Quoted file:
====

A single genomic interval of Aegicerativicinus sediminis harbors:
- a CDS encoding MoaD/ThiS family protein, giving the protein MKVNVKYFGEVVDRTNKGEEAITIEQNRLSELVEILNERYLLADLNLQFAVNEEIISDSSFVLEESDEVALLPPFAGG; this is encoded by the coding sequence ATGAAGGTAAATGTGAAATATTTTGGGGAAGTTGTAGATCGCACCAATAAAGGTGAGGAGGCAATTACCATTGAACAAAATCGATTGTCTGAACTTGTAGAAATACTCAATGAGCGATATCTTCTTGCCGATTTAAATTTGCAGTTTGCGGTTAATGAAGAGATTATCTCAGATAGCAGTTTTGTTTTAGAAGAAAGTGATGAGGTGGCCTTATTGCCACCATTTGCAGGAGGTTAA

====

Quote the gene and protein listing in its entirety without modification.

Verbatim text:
A single genomic interval of Aegicerativicinus sediminis harbors:
- a CDS encoding MoaD/ThiS family protein, giving the protein MKVNVKYFGEVVDRTNKGEEAITIEQNRLSELVEILNERYLLADLNLQFAVNEEIISDSSFVLEESDEVALLPPFAGG; this is encoded by the coding sequence ATGAAGGTAAATGTGAAATATTTTGGGGAAGTTGTAGATCGCACCAATAAAGGTGAGGAGGCAATTACCATTGAACAAAATCGATTGTCTGAACTTGTAGAAATACTCAATGAGCGATATCTTCTTGCCGATTTAAATTTGCAGTTTGCGGTTAATGAAGAGATTATCTCAGATAGCAGTTTTGTTTTAGAAGAAAGTGATGAGGTGGCCTTATTGCCACCATTTGCAGGAGGTTAA